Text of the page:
Back in 1993, a coalition of African American artists and writers, consisting of Dwayne McDuffie, Denys Cowan, Michael Davis, and Derek T. Dingle, founded Milestone Media, prompted by the observation that minorities were severely underrepresented in American comics. As a result, Milestone Media created Milestone Comics, which helped said artists and writers address the aforementioned issue of uniformity in American comics by introducing African American heroes and superheroes to audiences around the globe.
Things immediately took off, and Milestone Media launched its first four titles: Hardware, Icon, Blood Syndicate, and Static. Although the well-established artists behind Milestone Media managed to secure a publishing deal with DC Comics, a significant number of retailers and readers perceived Milestone books as “comics for Black people,” which led to limited exposure. By 1997, Milestone Media shut down its comic book division and became a licensing company focused entirely on the award-winning animated series Static Shock — the first animated series that featured an African American superhero as a titular character, Static.
Static, also known as Virgil Ovid Hawkins, was a 15-year-old teen in love with comic books, role-playing games, and science fiction. After being bullied one time too many, Virgil goes out to seek revenge, equipped with a gun given to him by his friend. For better or for worse, his vengeful crusade landed him in the middle of a gang war, which the police tried to break up by using special tear gas. Unfortunately, unbeknownst to the police forces, the special tear gas was, in fact, Quantum Juice, a de-quantified plasma that randomizes Planck’s constant and induces mutations in living organisms, causing humans to develop metahuman abilities.
Being exposed to the gas while trying to escape, Virgil instantly gained electromagnetic powers and, inspired by comic books, named himself Static. Unfortunately for him, his bully was also affected by the Juice and became a powerful pyrokinetic Hotstreak. When the two clashed for the first time, Hotstreak got the upper hand and defeated Static, who sustained notable injuries. Regardless, he ultimately defeated his bully and arch-nemesis at the time, restoring his confidence. However, not long after his victory, Virgil realized that being a superhero isn’t an easy task; he couldn’t hold onto a job due to his duty, and even his grades began to suffer.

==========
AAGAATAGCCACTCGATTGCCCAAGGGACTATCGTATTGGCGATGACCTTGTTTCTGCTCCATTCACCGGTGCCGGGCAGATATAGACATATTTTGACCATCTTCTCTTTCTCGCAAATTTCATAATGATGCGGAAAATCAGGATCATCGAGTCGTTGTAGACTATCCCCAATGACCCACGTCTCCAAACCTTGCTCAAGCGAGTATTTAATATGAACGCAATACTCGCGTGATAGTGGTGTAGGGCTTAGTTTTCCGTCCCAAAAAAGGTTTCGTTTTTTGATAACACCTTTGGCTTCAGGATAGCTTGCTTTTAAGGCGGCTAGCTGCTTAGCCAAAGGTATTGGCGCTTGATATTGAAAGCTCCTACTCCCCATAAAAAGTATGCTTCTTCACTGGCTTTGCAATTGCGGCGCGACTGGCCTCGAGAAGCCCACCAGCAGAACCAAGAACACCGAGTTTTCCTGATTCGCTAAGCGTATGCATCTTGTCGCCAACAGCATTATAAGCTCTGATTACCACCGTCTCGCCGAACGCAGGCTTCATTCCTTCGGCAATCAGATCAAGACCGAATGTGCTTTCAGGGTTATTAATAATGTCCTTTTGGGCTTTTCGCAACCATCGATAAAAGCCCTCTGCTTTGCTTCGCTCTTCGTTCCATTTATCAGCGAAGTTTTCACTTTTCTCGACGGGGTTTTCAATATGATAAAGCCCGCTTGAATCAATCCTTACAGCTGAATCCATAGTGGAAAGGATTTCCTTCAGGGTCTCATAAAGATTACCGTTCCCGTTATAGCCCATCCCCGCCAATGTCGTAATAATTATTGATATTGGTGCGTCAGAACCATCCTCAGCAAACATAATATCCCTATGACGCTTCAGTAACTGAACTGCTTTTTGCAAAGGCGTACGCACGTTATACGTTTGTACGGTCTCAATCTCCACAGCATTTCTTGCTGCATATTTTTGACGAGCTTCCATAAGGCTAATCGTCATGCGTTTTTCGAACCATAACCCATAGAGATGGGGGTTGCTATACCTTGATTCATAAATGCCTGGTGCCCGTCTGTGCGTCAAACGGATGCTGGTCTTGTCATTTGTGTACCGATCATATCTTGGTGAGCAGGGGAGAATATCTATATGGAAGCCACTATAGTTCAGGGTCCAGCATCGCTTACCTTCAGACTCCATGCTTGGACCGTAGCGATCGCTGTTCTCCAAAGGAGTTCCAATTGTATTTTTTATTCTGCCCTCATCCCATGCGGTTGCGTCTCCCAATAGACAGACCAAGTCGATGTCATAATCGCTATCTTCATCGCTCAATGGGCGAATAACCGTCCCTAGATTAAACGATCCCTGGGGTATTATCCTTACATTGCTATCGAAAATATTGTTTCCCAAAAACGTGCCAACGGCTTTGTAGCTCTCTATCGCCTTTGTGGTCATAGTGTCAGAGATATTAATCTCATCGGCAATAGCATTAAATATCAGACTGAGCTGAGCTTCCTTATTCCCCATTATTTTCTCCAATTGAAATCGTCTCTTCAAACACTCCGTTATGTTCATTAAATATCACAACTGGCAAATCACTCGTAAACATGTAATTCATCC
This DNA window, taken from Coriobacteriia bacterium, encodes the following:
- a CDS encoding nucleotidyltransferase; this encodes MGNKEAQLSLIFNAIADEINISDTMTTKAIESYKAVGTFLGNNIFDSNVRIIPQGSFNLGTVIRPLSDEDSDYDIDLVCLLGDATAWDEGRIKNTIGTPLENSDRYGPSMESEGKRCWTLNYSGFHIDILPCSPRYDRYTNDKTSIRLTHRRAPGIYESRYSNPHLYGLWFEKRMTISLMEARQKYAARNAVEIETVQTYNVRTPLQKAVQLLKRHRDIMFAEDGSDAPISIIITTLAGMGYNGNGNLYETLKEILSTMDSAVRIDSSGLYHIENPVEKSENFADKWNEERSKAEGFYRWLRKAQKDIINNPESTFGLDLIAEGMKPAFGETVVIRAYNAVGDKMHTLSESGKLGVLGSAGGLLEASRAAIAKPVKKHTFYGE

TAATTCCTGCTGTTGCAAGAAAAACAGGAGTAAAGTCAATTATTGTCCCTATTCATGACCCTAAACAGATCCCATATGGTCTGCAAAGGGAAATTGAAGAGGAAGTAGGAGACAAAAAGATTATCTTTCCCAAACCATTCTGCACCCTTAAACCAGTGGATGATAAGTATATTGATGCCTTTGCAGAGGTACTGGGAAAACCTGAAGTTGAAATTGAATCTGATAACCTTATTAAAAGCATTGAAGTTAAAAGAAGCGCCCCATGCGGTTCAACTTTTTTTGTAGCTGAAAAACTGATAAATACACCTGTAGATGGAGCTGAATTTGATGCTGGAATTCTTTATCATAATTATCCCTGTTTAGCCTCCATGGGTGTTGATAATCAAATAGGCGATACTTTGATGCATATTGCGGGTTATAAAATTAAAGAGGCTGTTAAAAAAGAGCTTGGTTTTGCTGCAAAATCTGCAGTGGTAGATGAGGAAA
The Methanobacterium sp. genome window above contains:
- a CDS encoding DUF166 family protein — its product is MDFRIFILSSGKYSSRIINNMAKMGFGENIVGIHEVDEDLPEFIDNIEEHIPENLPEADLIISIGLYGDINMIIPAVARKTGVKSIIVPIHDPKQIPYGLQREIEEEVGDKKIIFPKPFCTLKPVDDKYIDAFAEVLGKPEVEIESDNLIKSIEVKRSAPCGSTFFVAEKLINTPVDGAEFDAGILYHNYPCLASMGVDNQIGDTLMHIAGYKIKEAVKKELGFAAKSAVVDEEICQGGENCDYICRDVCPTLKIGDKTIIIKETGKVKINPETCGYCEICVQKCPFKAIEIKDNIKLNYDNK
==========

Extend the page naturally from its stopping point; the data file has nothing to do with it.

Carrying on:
A struggling superhero career wasn’t the only internal conflict Static faced. When one of his friends came out as gay, Static had to deal with his own homophobia and also protect his friend at a gay rights rally that was attacked by Hotstreak — another known homophobe in the comics. In his own comic book run, Static teamed up with several other Milestone Comics characters, including Icon and Hardware, who were featured in their own respective publications.
In one particularly interesting event, metahuman Rift began merging two worlds, and Static had to team up with Superman, Superboy, and Steel to defeat the metahuman. Once Rift was defeated and the world began to split, Static expressed his disappointment, believing that superheroes he fought beside weren’t real, having been a fan of their comic books since childhood. But that’s not the only crossover Static had with DC Comic characters. In fact, he became a member of Teen Titans for a brief while.
Though he appeared in numerous publications over the past three decades, the younger viewership perhaps remembers him best from Static Shock, an animated series that ran on Kids WB from 2000 to 2004. Of course, some changes were made to the character to make him more suitable for a younger and wider audience. In the series, Static is a 14-year-old honors student who developed superpowers after being exposed to the mutagenic gas. In an episode called “Static in Africa,” it’s revealed that Virgil and his family are all of Ghanaian ancestry.
Over the course of the series, Static teams up with numerous DC heroes, including Batman and Robin, the Justice League, and even Superman. He made numerous appearances in other animated releases after DC Comics announced that Static would be joining the mainstream DC Universe prior to his appearance in Teen Titans. His appearance in both shows only boosted the character’s popularity, and in October 2014, Warner Bros. announced development of a live-action Static Shock program, eyeing Jaden Smith for the role of Virgil Hawkins aka Static.
Seven years later, and there hasn’t been any update on the live-action series, and it’s currently unknown if it’s still in development or the progress has been halted in favor of the cinematic adaptation. Yes, that’s right, DC FanDome announced in 2020 that a live-action Static Shock movie is in development — a collaborative project between DC Films, Warner Bros. Pictures, and Milestone Media. It was later confirmed that Michael B. Jordan had joined the production team as a co-producer. Hopefully, the cinematic adaptation won’t source from the animated series but specifically from the comics, which have slightly darker overtones compared to the animated series aimed at young children.